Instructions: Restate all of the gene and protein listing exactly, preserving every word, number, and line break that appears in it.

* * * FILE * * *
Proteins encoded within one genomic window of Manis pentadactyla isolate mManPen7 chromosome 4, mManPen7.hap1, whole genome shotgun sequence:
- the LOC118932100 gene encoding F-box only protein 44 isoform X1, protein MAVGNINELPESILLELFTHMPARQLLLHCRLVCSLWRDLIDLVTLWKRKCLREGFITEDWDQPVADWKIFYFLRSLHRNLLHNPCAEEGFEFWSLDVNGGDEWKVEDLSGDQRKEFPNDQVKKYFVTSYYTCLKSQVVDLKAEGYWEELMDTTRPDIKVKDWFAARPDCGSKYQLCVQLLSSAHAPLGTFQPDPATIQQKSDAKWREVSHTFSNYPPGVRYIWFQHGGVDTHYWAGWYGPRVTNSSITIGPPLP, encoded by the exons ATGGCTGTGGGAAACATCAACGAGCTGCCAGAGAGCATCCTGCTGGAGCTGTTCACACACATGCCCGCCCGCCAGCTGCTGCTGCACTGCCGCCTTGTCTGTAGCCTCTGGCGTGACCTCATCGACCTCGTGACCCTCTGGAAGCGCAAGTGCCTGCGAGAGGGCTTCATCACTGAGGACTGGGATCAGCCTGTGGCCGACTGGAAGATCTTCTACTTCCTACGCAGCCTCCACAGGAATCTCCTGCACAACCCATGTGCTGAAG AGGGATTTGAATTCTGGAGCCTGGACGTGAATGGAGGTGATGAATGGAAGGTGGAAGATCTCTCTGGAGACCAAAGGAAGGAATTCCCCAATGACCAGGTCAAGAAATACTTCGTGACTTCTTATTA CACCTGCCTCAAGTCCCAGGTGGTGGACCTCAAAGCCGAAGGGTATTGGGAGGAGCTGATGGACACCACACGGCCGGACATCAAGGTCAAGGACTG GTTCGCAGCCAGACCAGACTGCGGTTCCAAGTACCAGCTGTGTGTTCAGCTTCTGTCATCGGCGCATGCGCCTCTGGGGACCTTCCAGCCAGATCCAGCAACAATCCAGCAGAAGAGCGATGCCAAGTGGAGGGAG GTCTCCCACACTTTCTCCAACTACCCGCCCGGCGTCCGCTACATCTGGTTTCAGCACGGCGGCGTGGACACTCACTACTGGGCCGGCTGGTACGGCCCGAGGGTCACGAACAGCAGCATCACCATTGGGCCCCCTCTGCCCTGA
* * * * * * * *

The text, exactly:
Proteins encoded within one genomic window of Manis pentadactyla isolate mManPen7 chromosome 4, mManPen7.hap1, whole genome shotgun sequence:
- the LOC118932100 gene encoding F-box only protein 44 isoform X1, protein MAVGNINELPESILLELFTHMPARQLLLHCRLVCSLWRDLIDLVTLWKRKCLREGFITEDWDQPVADWKIFYFLRSLHRNLLHNPCAEEGFEFWSLDVNGGDEWKVEDLSGDQRKEFPNDQVKKYFVTSYYTCLKSQVVDLKAEGYWEELMDTTRPDIKVKDWFAARPDCGSKYQLCVQLLSSAHAPLGTFQPDPATIQQKSDAKWREVSHTFSNYPPGVRYIWFQHGGVDTHYWAGWYGPRVTNSSITIGPPLP, encoded by the exons ATGGCTGTGGGAAACATCAACGAGCTGCCAGAGAGCATCCTGCTGGAGCTGTTCACACACATGCCCGCCCGCCAGCTGCTGCTGCACTGCCGCCTTGTCTGTAGCCTCTGGCGTGACCTCATCGACCTCGTGACCCTCTGGAAGCGCAAGTGCCTGCGAGAGGGCTTCATCACTGAGGACTGGGATCAGCCTGTGGCCGACTGGAAGATCTTCTACTTCCTACGCAGCCTCCACAGGAATCTCCTGCACAACCCATGTGCTGAAG AGGGATTTGAATTCTGGAGCCTGGACGTGAATGGAGGTGATGAATGGAAGGTGGAAGATCTCTCTGGAGACCAAAGGAAGGAATTCCCCAATGACCAGGTCAAGAAATACTTCGTGACTTCTTATTA CACCTGCCTCAAGTCCCAGGTGGTGGACCTCAAAGCCGAAGGGTATTGGGAGGAGCTGATGGACACCACACGGCCGGACATCAAGGTCAAGGACTG GTTCGCAGCCAGACCAGACTGCGGTTCCAAGTACCAGCTGTGTGTTCAGCTTCTGTCATCGGCGCATGCGCCTCTGGGGACCTTCCAGCCAGATCCAGCAACAATCCAGCAGAAGAGCGATGCCAAGTGGAGGGAG GTCTCCCACACTTTCTCCAACTACCCGCCCGGCGTCCGCTACATCTGGTTTCAGCACGGCGGCGTGGACACTCACTACTGGGCCGGCTGGTACGGCCCGAGGGTCACGAACAGCAGCATCACCATTGGGCCCCCTCTGCCCTGA